The Korea Herald


[Wang Son-taek] A tale of two ambassadors

By Korea Herald

Published : April 4, 2024 - 05:28

    • Link copied

Korean Ambassador to Australia Lee Jong-sup resigned only 25 days after his appointment. Chung Jae-ho, the ambassador to China, is under investigation after an embassy staffer reported the abuse of power. It might be better to avoid such shameful stories, but the stories of the two ambassadors dramatically show the critical vulnerabilities of Korean diplomacy. It might be worth a detailed review in that they undermine -- not maximize -- the national interests of Korea.

Ex-Ambassador Lee Jong-sup was minister of national defense until October last year. After public sentiment deteriorated due to an issue on the relocation of the bust of a prominent independence fighter under Japanese colonial rule, he stepped down amid calls for his dismissal. When he was suddenly appointed as ambassador to Australia on March 4 this year, the fact that he was on the list of people banned from leaving the country intensified media attention. The reason he was prohibited from leaving the country was that he was the subject of an investigation by a law enforcement authority into the death of a Marine corporal who was on a search and rescue mission during last summer's torrential rains and flooding. The Justice Ministry lifted the travel ban on Lee anyway, and he left Seoul for Brisbane on March 10.

The main opposition party urged the envoy to return home, saying that the government had overtly let a criminal suspect run away to a foreign country. Public opinion against the ruling party has deteriorated sharply as the April 10 general election has approached. Eventually, Lee returned to Seoul on the 11th day after his arrival in Canberra under the premise of attending a Foreign Ministry meeting. According to media reports, even that meeting had been hastily arranged to create the justification for Lee to return to Seoul. Public opinion then got even worse. Lee announced his resignation eight days after his return to Korea. He is now awaiting an investigation.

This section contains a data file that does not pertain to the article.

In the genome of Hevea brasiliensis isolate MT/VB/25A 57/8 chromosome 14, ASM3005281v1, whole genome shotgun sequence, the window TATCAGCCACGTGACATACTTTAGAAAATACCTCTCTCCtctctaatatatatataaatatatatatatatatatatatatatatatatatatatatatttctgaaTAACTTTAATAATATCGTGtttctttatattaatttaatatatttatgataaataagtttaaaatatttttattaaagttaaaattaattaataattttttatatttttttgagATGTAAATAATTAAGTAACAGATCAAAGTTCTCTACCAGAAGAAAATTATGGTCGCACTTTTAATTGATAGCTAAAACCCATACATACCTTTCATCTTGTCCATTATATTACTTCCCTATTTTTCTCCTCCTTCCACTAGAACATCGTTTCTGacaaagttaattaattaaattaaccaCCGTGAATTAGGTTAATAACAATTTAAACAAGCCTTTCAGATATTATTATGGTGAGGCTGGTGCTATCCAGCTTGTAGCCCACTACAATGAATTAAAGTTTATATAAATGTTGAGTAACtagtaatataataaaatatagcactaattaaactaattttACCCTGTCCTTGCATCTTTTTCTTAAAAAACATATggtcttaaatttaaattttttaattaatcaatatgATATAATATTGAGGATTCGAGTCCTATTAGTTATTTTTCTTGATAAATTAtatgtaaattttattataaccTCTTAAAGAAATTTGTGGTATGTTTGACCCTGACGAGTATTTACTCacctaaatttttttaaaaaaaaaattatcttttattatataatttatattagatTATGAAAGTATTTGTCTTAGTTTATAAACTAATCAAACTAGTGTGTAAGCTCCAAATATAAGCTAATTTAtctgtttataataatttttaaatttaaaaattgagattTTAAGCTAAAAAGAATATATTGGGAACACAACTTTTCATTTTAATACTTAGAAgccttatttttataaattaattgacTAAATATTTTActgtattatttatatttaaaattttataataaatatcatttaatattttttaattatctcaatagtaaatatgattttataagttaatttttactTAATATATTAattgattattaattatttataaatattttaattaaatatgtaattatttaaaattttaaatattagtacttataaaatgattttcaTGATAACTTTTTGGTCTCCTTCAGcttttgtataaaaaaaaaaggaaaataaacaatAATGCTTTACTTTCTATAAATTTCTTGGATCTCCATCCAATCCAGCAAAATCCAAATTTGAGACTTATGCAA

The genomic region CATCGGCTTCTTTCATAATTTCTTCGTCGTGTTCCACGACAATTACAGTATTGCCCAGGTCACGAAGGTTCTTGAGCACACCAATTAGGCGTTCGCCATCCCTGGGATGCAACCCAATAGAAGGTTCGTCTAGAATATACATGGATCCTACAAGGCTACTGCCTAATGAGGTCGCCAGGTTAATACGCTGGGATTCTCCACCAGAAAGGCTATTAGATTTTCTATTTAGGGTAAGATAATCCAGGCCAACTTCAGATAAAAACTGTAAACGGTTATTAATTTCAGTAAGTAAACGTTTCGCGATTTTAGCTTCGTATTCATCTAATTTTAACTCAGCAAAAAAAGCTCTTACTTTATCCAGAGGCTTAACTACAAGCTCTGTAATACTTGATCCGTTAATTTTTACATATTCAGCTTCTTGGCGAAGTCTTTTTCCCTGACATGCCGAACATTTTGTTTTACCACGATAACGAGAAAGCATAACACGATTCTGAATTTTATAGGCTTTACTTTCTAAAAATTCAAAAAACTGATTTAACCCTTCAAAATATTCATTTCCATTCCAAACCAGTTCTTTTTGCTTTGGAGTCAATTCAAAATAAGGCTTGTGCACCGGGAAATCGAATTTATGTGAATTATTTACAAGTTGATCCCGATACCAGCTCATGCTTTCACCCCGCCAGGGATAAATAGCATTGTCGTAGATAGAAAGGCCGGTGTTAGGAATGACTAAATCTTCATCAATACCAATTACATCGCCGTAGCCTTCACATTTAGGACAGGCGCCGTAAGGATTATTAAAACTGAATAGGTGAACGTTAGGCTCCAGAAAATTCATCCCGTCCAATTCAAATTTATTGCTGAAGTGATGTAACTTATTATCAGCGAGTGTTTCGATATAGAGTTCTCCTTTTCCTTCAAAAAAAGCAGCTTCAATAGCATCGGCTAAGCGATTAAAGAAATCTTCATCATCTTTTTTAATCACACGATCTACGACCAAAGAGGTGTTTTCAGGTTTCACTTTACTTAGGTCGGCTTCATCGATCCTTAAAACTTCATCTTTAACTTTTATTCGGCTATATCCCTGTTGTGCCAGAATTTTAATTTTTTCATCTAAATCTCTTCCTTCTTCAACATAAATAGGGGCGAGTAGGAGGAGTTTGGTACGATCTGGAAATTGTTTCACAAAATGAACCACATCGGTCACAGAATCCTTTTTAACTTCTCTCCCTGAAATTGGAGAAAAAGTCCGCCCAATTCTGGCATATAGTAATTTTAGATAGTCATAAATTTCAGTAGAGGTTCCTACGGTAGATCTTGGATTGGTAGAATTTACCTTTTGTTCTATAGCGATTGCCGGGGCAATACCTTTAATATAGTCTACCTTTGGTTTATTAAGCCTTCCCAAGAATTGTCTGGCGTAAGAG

The story of Ambassador Chung Jae-ho has provided more food for thought. He was a classmate of President Yoon Suk Yeol in his high school days as well as an alumnus of the same university. Many analysts say Chung was appointed due to his friendship with President Yoon. Since Chung arrived in Beijing, his performance has been much lower than expected. According to parliamentary audit data, Chung has met with a Chinese Foreign Ministry official once in the first 10 months since his inauguration, using a network promotion program. Since Chung‘s inauguration, South Korea-China relations have been deteriorating endlessly, and no one knows when a Korea-China summit will be held. When there were reports of North Korean defectors forcibly repatriated to the North, he said, “I asked the Chinese authorities, but they gave no answer.” That is definitely not the answer we wanted to hear. Chung is notorious for not giving standard briefings to South Korean correspondents in Beijing. He is known to read prepared answers only to questions received in advance via email. Lastly, he was accused by a staff member in the embassy earlier this year, and the Foreign Ministry is investigating this allegation that the ambassador used abusive language against the staff member.